Beat the Heat

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Humans cherish our seasonal grievances. In the winter, we enthusiastically complain about the cold. In the spring, it’s the wet. In the fall, it’s the pumpkin spice. But in the summer, it’s the heat. Your Aunt Catherine may have said, “Its not the heat, it’s the humidity.” But as usual, she was wrong: it’s the heat.

So here we are, dead-end summer and guess what; it’s hot out there. And not just your normal summer- hot either. We’re talking exponential factor hot. Second degree burns from the car-door handle-hot. Your clothes all feel like greasy Saran Wrap-hot. Hershey bars are drinkable-hot. Sweating in places you weren’t aware you had places-hot. Record shatteringly hot.

As a matter of fact, the National Oceanic and Atmospheric Administration declared July 2019 to be the hottest month recorded in the history of forever. Well, since 1880 anyway, when they started keeping records. Which back then was done with quill and parchment, so you know they were extra careful.

We’ll ignore the question of whether humans are responsible for heating up the globe like a test tube on a Bunsen burner with the gas spigot turned up full. YES! Along with other questions such as does the unceasing burning of fossil fuels bear any responsibility? INDEED! Or is the current administration colluding to accelerate the rise of the planet’s thermostat? YOU BET!

Rather, let’s focus on the practical aspects of surviving these thermal extremes. Local television coverage thoughtfully provides advice with their annual “How to Survive the Heat Wave” segments.

These typically involves a reporter frying an egg on the sidewalk or the hood of a car or the forehead of the resident wacky sports reporter. Then they haul in some dodgy looking expert who intones earthshakingly predictable advice while the perky anchor makes valiant efforts to remain alert; “Stay indoors. Don’t exert yourself. Wear light colored clothing. Drink plenty of liquids. Plan physical activities for early in the day. Call into work as absent due to the scorchiness.”

They might as well caution you to eat food, breathe air and walk upright. And because we here at Durstco care, here’s a couple of novel ideas on how to stay cool while the rest of the world swelters in the blistering.


– Take a trip to the southern part of South America, its winter there.

– At irregular intervals, stick your head in the refrigerator.

– Sign up for underwater spelunking lessons.

– Sleep as close to the beach as possible, but check the tides first.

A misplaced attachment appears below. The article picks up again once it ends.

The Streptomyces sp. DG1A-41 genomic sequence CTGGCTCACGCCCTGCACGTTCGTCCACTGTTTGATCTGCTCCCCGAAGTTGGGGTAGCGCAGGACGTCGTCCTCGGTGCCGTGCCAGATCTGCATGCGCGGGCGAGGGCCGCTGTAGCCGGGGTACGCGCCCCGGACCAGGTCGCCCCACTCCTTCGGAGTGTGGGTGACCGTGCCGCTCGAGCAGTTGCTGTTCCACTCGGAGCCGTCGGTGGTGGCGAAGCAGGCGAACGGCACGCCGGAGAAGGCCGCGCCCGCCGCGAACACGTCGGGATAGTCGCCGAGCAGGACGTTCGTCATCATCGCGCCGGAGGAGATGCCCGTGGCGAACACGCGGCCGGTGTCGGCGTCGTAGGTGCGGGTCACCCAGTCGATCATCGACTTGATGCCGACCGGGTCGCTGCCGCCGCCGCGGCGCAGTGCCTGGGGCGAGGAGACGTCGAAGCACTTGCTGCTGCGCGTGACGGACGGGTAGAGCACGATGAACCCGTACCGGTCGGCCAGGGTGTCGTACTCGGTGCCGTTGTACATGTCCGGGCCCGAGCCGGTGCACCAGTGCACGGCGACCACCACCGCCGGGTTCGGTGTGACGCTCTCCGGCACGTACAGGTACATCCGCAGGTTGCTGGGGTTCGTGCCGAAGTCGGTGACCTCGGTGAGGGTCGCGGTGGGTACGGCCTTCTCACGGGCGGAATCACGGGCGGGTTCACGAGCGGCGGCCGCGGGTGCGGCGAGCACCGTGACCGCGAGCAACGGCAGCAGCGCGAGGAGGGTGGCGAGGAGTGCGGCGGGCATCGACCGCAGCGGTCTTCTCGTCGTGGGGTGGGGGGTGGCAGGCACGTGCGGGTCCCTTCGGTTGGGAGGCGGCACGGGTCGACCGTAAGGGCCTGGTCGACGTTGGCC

– Ice cubes in your underwear. Scoff if you will, but it works.

– For as long as it takes, subsist entirely on ice cream.

– Hang out in the shady parts of town.

– Meditation. Think cool thoughts.

– Collect all your sweat and put it in a bowl. Won’t make you cooler, but will keep your mind off how hot it is.

– Eat frozen foods while still frozen.

– Sit in a sauna for ten minutes every hour. Then the mere balmy will seem refreshingly cool in comparison.

Book a room in a hotel with a pool. Crank the air down to glacial.

Drink plenty of water, frozen into cubes, completely surrounded by gin and tonic.

Two words: Champagne popsicles.

Copyright 2019, Will Durst, distributed by the Cagle Cartoons Inc. syndicate.

Will Durst is an award-winning, nationally acclaimed columnist, comic and former sod farmer in New Berlin, Wisconsin. For a calendar of personal appearances, including his new one-man show, “Durst Case Scenario,” please visit

Comedy For People Who Read Or Know Someone Who Does

As the sacred cows set themselves up for slaughter each night at six, America cries out for a man with the aim, strength and style to swat the partisan political piñatas upside their heads. Will Durst is that man. Sweeping both sides of the aisle with a quiver full of barbs sharpened by a keen wit and dipped into the same ink as the day's headlines, Durst transcends political ties, performing at events featuring Vice President Al Gore and former President George H.W. Bush, also speaking at the Governors Conference and the Mayors Convention cementing his claim as the nation's ultimate equal opportunity offender. Outraged and outrageous, Durst may mock and scoff and taunt, but he does it with taste.

A Midwestern baby boomer with a media-induced identity crisis, Durst has been called "a modern day Will Rogers" by The L.A. Times while the S. F. Chronicle hails him as "heir apparent to Mort Sahl and Dick Gregory." The Chicago Tribune argues he's a "hysterical hybrid of Hunter Thompson and Charles Osgood," although The Washington Post portrays him as "the dark Prince of doubt." All agree Durst is America's premier political comic.

As American as a bottomless cup of coffee, this former Milwaukeean is cherished by critics and audiences alike for the common sense he brings to his surgical skewering of the hype and hypocrisies engulfing us on a daily basis. Busier than a blind squirrel neck deep in an almond sorting warehouse, Durst writes a weekly column, was a contributing editor to both National Lampoon and George magazines and continues to pen frequent contributions to various periodicals such as The New York Times and his hometown San Francisco Chronicle.

This five-time Emmy nominee and host/co-producer of the ongoing award winning PBS series "Livelyhood" is also a regular commentator on NPR and CNN, and has appeared on every comedy show featuring a brick wall including Letterman, Comedy Central, HBO and Showtime, receiving 7 consecutive nominations for the American Comedy Awards Stand Up of the Year. Hobbies include the never-ending search for the perfect cheeseburger, while his heroes remain the same from when he was twelve: Thomas Jefferson and Bugs Bunny.

Look for Will's new book "The All American Sport of Bipartisan Bashing" at bookstores and

Will Durst's performances and columns are made possible by the First Amendment.